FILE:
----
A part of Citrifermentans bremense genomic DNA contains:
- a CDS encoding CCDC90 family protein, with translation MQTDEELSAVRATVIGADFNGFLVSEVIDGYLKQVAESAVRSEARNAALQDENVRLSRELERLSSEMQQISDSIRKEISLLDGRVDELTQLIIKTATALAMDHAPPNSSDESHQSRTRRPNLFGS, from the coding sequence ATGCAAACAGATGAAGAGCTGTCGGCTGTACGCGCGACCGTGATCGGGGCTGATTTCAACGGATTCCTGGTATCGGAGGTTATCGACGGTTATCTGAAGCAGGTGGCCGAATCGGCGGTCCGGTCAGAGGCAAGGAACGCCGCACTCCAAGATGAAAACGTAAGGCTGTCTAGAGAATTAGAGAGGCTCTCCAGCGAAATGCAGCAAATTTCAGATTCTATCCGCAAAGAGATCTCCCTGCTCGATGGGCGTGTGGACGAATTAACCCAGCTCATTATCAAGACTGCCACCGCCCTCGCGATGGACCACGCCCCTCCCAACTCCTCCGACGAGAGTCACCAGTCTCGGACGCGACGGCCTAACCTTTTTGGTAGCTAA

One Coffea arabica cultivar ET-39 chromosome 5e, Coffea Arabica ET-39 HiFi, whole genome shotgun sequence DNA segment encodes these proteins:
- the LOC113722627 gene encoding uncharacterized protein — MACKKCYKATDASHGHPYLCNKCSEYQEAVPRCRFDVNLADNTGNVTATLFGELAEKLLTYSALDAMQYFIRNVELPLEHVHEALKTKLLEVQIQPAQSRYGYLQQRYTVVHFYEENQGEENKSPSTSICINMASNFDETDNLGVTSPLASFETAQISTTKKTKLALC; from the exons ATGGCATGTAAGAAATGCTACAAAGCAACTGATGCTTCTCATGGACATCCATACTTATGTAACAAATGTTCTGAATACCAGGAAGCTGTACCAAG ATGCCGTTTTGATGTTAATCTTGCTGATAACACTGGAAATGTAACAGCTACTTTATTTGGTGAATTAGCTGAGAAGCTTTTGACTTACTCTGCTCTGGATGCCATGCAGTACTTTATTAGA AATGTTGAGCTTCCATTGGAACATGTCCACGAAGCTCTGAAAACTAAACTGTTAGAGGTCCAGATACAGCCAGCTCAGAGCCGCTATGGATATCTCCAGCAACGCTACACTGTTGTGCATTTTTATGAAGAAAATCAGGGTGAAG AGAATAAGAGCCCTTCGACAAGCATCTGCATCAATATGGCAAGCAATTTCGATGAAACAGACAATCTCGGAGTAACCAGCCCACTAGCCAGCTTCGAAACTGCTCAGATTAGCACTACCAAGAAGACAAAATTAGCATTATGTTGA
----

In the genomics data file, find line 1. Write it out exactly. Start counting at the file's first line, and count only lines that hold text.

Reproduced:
A part of Citrifermentans bremense genomic DNA contains: